# hjhart.github.io

Notes on programming in Seattle with Ruby, Bash, and Javascript

# Let the emojis guide your shell prompt

August 14, 2015

Okay, so you’re wondering what the hell I’m talking about. Fair enough.

I’ve got this problem, see, where sometimes I don’t know what status code with which my bash utilities exit. Say I’m trying to add an SSL certificate to openssl and it’s the first time I’ve ever run any openssl commands. I run the command to add a cert, and it has no output. That’s a good thing, right? I successfully just trusted a new OpenSSL certificate, so I can scrape that insecure website now, right?

Wrong.

The certificate wasn’t added. It returned a non-zero status code of 255, but I’d never know that, because my shell prompt didn’t let me know that. And I’d go on trying to debug openssl further because I didn’t see any error output!

Well, then I saw the light, and I let the emojis guide my PS1 variable.

Here is what our PS1 looks like at on my workstation (the idea was actually complements of indirect, so thank you, André)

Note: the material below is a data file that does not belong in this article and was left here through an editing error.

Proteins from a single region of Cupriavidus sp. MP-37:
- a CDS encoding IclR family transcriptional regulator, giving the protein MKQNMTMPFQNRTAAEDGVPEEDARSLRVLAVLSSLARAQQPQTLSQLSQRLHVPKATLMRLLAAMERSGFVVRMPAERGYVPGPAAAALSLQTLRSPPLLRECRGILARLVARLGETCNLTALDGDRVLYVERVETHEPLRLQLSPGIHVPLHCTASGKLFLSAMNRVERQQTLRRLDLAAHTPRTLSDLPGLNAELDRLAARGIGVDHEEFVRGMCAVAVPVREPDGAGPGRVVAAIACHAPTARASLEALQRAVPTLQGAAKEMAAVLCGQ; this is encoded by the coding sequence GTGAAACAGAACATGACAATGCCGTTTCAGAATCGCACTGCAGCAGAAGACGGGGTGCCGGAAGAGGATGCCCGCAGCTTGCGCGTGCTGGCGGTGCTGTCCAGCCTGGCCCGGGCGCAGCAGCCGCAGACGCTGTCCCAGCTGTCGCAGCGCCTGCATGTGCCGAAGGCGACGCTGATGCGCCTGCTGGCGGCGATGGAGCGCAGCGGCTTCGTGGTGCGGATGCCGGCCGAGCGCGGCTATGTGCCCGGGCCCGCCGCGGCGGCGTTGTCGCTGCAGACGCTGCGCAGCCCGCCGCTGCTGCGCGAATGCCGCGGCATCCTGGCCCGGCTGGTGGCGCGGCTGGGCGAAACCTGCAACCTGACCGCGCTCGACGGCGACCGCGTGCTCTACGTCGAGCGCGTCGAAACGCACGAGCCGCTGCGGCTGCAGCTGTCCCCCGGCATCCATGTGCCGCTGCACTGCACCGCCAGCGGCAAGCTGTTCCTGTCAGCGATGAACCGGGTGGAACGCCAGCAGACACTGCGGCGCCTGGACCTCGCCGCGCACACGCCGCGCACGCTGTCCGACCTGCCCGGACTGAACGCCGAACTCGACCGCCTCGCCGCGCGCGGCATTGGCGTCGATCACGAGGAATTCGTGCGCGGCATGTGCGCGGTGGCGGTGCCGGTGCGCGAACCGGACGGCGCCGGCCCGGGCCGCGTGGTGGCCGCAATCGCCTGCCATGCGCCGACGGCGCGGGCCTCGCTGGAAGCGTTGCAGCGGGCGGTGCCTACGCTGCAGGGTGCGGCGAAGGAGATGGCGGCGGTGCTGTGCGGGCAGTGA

We show a happy, healthy, loving heart for anything that exits with a status code of zero. We show a broken, horribly pained heart for anything that exits non-zero (see the grep command).

Simple!

Now, keep in mind we have a two-line prompt, and we use bash-it with our shell prompt. The two-line prompt is because emojis do not have monospaced compatible fonts. An emoji sometimes will take the width of two characters, sometimes one, and anywhere in between. So it will inevitably look like shit.

So, when you’re having fun with emojis in your shell prompts make sure you do so responsibly. Put it on another line than the one you type.

Here’s a link to our bash-it theme, if you wanna use it. Enjoy!

Let the emojis guide your shell prompt - August 14, 2015 -